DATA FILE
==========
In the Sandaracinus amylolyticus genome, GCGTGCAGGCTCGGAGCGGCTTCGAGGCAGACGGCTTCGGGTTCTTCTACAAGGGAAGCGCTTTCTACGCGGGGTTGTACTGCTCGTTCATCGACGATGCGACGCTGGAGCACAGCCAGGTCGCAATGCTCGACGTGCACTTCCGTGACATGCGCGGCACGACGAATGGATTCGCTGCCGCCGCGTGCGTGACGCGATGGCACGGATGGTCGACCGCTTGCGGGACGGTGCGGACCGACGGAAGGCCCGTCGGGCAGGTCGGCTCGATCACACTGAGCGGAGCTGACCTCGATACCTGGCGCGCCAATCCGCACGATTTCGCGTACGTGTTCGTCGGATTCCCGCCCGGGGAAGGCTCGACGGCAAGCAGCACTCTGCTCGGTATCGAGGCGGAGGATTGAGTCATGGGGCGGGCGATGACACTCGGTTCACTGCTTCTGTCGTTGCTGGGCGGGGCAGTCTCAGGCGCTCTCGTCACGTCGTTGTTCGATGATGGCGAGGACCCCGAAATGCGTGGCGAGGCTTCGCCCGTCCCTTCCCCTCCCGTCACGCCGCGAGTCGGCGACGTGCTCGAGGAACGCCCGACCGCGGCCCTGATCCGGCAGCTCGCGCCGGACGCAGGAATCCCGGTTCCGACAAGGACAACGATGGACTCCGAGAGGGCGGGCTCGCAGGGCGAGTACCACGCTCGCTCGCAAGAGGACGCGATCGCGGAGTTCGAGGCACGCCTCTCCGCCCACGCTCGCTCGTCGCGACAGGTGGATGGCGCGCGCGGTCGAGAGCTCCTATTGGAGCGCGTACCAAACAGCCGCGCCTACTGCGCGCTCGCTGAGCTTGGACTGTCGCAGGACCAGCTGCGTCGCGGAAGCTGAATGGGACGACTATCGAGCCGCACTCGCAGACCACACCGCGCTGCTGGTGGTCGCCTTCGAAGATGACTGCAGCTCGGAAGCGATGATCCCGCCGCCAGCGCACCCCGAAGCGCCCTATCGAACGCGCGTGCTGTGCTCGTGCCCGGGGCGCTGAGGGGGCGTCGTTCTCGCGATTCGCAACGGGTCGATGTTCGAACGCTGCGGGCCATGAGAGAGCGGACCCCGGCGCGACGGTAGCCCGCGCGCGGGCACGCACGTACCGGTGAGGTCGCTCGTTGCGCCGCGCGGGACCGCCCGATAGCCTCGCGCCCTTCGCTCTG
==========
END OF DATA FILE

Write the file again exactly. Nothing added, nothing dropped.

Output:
In the Sandaracinus amylolyticus genome, GCGTGCAGGCTCGGAGCGGCTTCGAGGCAGACGGCTTCGGGTTCTTCTACAAGGGAAGCGCTTTCTACGCGGGGTTGTACTGCTCGTTCATCGACGATGCGACGCTGGAGCACAGCCAGGTCGCAATGCTCGACGTGCACTTCCGTGACATGCGCGGCACGACGAATGGATTCGCTGCCGCCGCGTGCGTGACGCGATGGCACGGATGGTCGACCGCTTGCGGGACGGTGCGGACCGACGGAAGGCCCGTCGGGCAGGTCGGCTCGATCACACTGAGCGGAGCTGACCTCGATACCTGGCGCGCCAATCCGCACGATTTCGCGTACGTGTTCGTCGGATTCCCGCCCGGGGAAGGCTCGACGGCAAGCAGCACTCTGCTCGGTATCGAGGCGGAGGATTGAGTCATGGGGCGGGCGATGACACTCGGTTCACTGCTTCTGTCGTTGCTGGGCGGGGCAGTCTCAGGCGCTCTCGTCACGTCGTTGTTCGATGATGGCGAGGACCCCGAAATGCGTGGCGAGGCTTCGCCCGTCCCTTCCCCTCCCGTCACGCCGCGAGTCGGCGACGTGCTCGAGGAACGCCCGACCGCGGCCCTGATCCGGCAGCTCGCGCCGGACGCAGGAATCCCGGTTCCGACAAGGACAACGATGGACTCCGAGAGGGCGGGCTCGCAGGGCGAGTACCACGCTCGCTCGCAAGAGGACGCGATCGCGGAGTTCGAGGCACGCCTCTCCGCCCACGCTCGCTCGTCGCGACAGGTGGATGGCGCGCGCGGTCGAGAGCTCCTATTGGAGCGCGTACCAAACAGCCGCGCCTACTGCGCGCTCGCTGAGCTTGGACTGTCGCAGGACCAGCTGCGTCGCGGAAGCTGAATGGGACGACTATCGAGCCGCACTCGCAGACCACACCGCGCTGCTGGTGGTCGCCTTCGAAGATGACTGCAGCTCGGAAGCGATGATCCCGCCGCCAGCGCACCCCGAAGCGCCCTATCGAACGCGCGTGCTGTGCTCGTGCCCGGGGCGCTGAGGGGGCGTCGTTCTCGCGATTCGCAACGGGTCGATGTTCGAACGCTGCGGGCCATGAGAGAGCGGACCCCGGCGCGACGGTAGCCCGCGCGCGGGCACGCACGTACCGGTGAGGTCGCTCGTTGCGCCGCGCGGGACCGCCCGATAGCCTCGCGCCCTTCGCTCTG